Caitlin McClatchey will be taking part in tonight's 200m freestyle but there was a time when she was considering retirement from swimming.
The Scot toyed with quitting the sport altogether following the Commonwealth Games in Delhi, India, in 2010. There, she failed to make an individual final, finishing fifth in three relays.
But she opted to stay within British Swimming and changed coaches to Ian Armiger, a decision that appeared not to have paid off when she missed out on qualifying for the British team at the initial Olympic trials at the Aquatics Centre in London.
However, McClatchey booked her spot in some style at the subsequent trials in Sheffield in June and, in what is her third Olympics, appears to be thriving on the expectation and roars of the home crowd.
McClatchey, whose parents both swam for Scotland in the Commonwealth Games and whose uncle, Alan, won Olympic bronze in 1976, said: “I’ve really worked hard in the last couple of years. I’ve considered quitting swimming . . . But I stuck at it and I’m so pleased I’ve got into an Olympic final.”
The 26-year-old, who will quit the sport after London and has talked of a possible career in Scottish politics in the future, has been in this position before. She lined up in the final of the 200m freestyle in Beijing and came away sixth. Last night, she was tellingly the sixth-fastest qualifier. She will do well to employ her semi-final tactic of going out hard and trying to stay there. She added: “All bets are off and times don’t matter at all.”
As she had done in her heats, McClatchey credited the crowd for getting her into the final, a race in which she said they would once again play a vital role.
“The crowd are fantastic and I know they will be from the moment I step out there for the final,” she said. “They really lifted me before.”
McClatchey knows her strong qualifying display will provide no guarantee of a medal. Her boyfriend, Liam Tancock, was third fastest going into the 100m backstroke final but finished fifth in last night’s final.
Tancock, whose result was a one-place improvement on Beijing, refused to be despondent and preferred to focus on the progress he has made in the event. “I’m pretty pleased,” said the Evening Standard columnist. “I’ve progressed in the right direction.
“It didn’t come off with any medals. I still got to the top five and it’s a pretty special achievement.”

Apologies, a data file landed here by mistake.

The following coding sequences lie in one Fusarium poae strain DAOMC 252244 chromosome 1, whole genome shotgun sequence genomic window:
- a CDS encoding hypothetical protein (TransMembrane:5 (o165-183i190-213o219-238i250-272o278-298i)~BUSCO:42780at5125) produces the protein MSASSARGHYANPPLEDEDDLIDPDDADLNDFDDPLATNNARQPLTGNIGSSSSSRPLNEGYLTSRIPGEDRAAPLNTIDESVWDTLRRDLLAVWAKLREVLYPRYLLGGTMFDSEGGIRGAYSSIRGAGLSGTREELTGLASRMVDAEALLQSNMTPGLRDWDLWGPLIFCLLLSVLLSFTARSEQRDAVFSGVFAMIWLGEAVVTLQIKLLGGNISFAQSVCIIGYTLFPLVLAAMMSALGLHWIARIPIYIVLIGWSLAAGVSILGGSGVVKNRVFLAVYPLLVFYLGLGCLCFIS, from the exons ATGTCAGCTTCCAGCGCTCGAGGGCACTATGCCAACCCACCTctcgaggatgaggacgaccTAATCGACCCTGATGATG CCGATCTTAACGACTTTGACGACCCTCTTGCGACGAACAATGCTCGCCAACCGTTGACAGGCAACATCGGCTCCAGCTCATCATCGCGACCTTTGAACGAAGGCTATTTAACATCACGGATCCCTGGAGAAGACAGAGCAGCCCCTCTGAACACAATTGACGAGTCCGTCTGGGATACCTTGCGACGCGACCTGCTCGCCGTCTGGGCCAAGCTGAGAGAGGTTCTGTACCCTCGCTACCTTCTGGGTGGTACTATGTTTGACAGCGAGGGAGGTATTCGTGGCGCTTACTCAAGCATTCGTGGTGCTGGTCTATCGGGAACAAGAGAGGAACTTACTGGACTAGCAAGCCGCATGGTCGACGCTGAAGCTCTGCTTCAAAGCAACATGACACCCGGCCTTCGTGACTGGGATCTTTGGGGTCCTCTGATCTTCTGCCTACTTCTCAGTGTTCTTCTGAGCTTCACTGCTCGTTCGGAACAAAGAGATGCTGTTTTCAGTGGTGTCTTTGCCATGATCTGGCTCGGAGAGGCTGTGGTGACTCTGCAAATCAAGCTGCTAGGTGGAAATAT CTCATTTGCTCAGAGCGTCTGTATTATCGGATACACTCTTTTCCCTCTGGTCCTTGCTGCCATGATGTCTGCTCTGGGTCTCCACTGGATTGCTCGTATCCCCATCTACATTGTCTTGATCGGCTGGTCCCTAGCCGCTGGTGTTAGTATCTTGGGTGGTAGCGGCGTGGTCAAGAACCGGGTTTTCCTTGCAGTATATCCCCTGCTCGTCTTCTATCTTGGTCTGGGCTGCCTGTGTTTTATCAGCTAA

Tancock has already set his sights on claiming an Olympic medal at the next Games, in Rio de Janeiro.
He added: “I wake up every morning with the same dream. That’s what gets me up in the morning and why I train hard. I look to the future and Rio. Only one guy can achieve the dream and that was Matt Grevers.” Tancock has another event in the form of the 4x100m medley relay in which he will again swim the 100m backstroke. He said: “We’re not expected to do too much but who knows, we can just go out and swim fast.”
Hannah Miley is Britain’s other finalist in the pool tonight. McClatchey’s fellow Scot, who had been tipped to pick up a medal in the 400m individual medley on Saturday but faded in the final, looked lacklustre in finishing 10th in the heats of the 200m individual medley. But she returned to the Aquatic Centre for last night’s semi-finals to clock the seventh quickest time, although a medal looks an unlikely outcome.
The gold looks likely to be placed over the formidable shoulders of Ye Shiwen.
There have been doping suspicions about the 16-year-old Chinese swimmer’s fine form in the Olympic pool and she was left to defend her actions and those of her Chinese team-mates once more.
She said: “I just train well and perform well and keep on going.”
The eight finalists:
Kylie Palmer AUS 1:57.44
Veronika Popova RUS 1:56.84 Camille Muffat FRA 1:56.18
Bronte Barratt AUS 1:56.08
Allison Schmitt USA 1:56.15
Federica Pellegrini ITA 1:56.67
Caitlin McClatchey GBR 1:57.33
Missy Franklin USA 1:57.57
Watch Caitlin in tonight’s 200m freestyle final at 7.41pm (BBC1